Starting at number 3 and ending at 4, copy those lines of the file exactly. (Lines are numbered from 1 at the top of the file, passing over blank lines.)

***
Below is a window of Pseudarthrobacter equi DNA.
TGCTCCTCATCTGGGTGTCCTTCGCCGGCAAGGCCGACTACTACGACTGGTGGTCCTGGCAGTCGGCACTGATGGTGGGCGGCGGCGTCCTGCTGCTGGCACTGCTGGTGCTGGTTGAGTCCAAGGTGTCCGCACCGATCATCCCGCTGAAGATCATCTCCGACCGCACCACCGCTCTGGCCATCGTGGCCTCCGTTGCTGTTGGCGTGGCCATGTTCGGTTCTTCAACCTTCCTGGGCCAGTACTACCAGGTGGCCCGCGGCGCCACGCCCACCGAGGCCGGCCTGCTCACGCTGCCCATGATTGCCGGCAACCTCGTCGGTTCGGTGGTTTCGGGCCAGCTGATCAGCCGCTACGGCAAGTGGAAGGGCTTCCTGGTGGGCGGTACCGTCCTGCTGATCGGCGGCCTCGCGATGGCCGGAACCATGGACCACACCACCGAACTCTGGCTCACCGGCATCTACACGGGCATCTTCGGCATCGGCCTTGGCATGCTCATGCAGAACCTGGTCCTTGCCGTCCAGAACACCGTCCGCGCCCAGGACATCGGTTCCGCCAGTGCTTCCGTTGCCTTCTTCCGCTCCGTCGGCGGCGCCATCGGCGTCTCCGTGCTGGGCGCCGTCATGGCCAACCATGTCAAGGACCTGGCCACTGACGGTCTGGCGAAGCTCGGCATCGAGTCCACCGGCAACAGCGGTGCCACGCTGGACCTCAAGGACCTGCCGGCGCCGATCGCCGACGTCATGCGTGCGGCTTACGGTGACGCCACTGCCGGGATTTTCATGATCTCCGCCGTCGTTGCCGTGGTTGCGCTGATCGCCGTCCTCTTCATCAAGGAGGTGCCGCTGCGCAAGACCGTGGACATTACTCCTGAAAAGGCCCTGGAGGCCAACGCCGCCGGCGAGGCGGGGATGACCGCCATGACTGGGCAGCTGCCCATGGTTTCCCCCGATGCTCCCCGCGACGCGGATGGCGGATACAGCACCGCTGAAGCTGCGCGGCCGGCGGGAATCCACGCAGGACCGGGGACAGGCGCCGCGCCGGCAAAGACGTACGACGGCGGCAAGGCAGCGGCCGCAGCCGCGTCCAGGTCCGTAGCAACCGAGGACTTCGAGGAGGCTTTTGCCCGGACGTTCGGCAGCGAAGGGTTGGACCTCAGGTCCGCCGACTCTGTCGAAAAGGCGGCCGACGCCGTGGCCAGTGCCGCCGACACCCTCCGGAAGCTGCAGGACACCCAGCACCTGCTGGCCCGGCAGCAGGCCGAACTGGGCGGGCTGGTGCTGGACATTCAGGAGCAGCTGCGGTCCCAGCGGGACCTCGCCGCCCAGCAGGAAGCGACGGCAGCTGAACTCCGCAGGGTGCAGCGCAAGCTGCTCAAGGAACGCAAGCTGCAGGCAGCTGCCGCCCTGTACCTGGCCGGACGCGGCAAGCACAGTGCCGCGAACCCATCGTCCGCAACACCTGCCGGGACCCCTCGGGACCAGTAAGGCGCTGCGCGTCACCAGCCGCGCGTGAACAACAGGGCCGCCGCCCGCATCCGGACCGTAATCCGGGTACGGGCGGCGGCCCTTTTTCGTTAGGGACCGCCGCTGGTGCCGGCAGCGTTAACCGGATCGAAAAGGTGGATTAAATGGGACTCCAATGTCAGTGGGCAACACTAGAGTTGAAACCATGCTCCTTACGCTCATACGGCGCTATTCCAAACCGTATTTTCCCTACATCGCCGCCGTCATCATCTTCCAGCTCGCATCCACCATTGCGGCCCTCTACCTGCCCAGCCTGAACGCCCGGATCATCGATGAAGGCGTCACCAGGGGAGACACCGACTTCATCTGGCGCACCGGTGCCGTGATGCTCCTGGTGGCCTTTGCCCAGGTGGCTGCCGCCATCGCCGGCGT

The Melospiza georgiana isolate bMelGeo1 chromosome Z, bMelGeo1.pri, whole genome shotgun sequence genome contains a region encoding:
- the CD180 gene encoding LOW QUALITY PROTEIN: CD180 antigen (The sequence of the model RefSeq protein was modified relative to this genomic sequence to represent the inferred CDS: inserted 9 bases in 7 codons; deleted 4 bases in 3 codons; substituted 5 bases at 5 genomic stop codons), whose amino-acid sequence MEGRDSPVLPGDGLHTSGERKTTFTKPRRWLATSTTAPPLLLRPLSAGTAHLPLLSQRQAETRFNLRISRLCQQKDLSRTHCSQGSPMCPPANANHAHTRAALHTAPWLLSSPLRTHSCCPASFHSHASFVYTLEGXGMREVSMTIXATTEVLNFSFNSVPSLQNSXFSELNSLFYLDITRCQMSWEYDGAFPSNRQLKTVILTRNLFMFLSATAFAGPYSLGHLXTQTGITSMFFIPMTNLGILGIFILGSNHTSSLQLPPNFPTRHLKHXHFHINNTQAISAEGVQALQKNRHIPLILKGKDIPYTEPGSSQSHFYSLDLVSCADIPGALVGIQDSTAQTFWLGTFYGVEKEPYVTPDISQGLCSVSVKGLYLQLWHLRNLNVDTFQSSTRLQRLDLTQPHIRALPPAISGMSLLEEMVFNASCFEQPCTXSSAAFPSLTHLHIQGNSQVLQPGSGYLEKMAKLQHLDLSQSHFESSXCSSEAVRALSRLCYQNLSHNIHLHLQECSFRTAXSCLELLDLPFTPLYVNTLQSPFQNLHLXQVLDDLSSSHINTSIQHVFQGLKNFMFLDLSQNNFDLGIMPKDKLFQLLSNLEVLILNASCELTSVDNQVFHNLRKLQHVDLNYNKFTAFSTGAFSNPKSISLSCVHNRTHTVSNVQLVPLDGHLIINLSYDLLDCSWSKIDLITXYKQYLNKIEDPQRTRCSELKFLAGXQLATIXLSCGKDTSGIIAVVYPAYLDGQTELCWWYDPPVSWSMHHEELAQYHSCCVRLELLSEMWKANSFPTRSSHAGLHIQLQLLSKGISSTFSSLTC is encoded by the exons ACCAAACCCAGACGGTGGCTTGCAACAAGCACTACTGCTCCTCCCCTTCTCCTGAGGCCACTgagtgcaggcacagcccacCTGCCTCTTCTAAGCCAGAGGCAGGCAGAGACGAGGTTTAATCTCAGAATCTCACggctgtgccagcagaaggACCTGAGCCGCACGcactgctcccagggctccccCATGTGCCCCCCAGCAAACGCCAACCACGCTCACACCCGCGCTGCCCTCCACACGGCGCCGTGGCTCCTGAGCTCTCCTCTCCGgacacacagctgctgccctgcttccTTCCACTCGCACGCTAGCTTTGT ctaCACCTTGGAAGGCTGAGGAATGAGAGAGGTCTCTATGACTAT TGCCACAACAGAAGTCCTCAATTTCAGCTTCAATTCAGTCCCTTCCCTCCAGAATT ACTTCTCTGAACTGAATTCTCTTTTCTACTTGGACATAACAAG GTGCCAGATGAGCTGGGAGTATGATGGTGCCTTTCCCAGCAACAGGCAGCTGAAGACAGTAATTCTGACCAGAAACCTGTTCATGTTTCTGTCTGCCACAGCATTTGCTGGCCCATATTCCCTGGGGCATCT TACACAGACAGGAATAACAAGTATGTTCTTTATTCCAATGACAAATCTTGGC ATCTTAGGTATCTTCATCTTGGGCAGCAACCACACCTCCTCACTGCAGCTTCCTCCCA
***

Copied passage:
The Melospiza georgiana isolate bMelGeo1 chromosome Z, bMelGeo1.pri, whole genome shotgun sequence genome contains a region encoding:
- the CD180 gene encoding LOW QUALITY PROTEIN: CD180 antigen (The sequence of the model RefSeq protein was modified relative to this genomic sequence to represent the inferred CDS: inserted 9 bases in 7 codons; deleted 4 bases in 3 codons; substituted 5 bases at 5 genomic stop codons), whose amino-acid sequence MEGRDSPVLPGDGLHTSGERKTTFTKPRRWLATSTTAPPLLLRPLSAGTAHLPLLSQRQAETRFNLRISRLCQQKDLSRTHCSQGSPMCPPANANHAHTRAALHTAPWLLSSPLRTHSCCPASFHSHASFVYTLEGXGMREVSMTIXATTEVLNFSFNSVPSLQNSXFSELNSLFYLDITRCQMSWEYDGAFPSNRQLKTVILTRNLFMFLSATAFAGPYSLGHLXTQTGITSMFFIPMTNLGILGIFILGSNHTSSLQLPPNFPTRHLKHXHFHINNTQAISAEGVQALQKNRHIPLILKGKDIPYTEPGSSQSHFYSLDLVSCADIPGALVGIQDSTAQTFWLGTFYGVEKEPYVTPDISQGLCSVSVKGLYLQLWHLRNLNVDTFQSSTRLQRLDLTQPHIRALPPAISGMSLLEEMVFNASCFEQPCTXSSAAFPSLTHLHIQGNSQVLQPGSGYLEKMAKLQHLDLSQSHFESSXCSSEAVRALSRLCYQNLSHNIHLHLQECSFRTAXSCLELLDLPFTPLYVNTLQSPFQNLHLXQVLDDLSSSHINTSIQHVFQGLKNFMFLDLSQNNFDLGIMPKDKLFQLLSNLEVLILNASCELTSVDNQVFHNLRKLQHVDLNYNKFTAFSTGAFSNPKSISLSCVHNRTHTVSNVQLVPLDGHLIINLSYDLLDCSWSKIDLITXYKQYLNKIEDPQRTRCSELKFLAGXQLATIXLSCGKDTSGIIAVVYPAYLDGQTELCWWYDPPVSWSMHHEELAQYHSCCVRLELLSEMWKANSFPTRSSHAGLHIQLQLLSKGISSTFSSLTC is encoded by the exons ACCAAACCCAGACGGTGGCTTGCAACAAGCACTACTGCTCCTCCCCTTCTCCTGAGGCCACTgagtgcaggcacagcccacCTGCCTCTTCTAAGCCAGAGGCAGGCAGAGACGAGGTTTAATCTCAGAATCTCACggctgtgccagcagaaggACCTGAGCCGCACGcactgctcccagggctccccCATGTGCCCCCCAGCAAACGCCAACCACGCTCACACCCGCGCTGCCCTCCACACGGCGCCGTGGCTCCTGAGCTCTCCTCTCCGgacacacagctgctgccctgcttccTTCCACTCGCACGCTAGCTTTGT ctaCACCTTGGAAGGCTGAGGAATGAGAGAGGTCTCTATGACTAT TGCCACAACAGAAGTCCTCAATTTCAGCTTCAATTCAGTCCCTTCCCTCCAGAATT ACTTCTCTGAACTGAATTCTCTTTTCTACTTGGACATAACAAG GTGCCAGATGAGCTGGGAGTATGATGGTGCCTTTCCCAGCAACAGGCAGCTGAAGACAGTAATTCTGACCAGAAACCTGTTCATGTTTCTGTCTGCCACAGCATTTGCTGGCCCATATTCCCTGGGGCATCT TACACAGACAGGAATAACAAGTATGTTCTTTATTCCAATGACAAATCTTGGC ATCTTAGGTATCTTCATCTTGGGCAGCAACCACACCTCCTCACTGCAGCTTCCTCCCA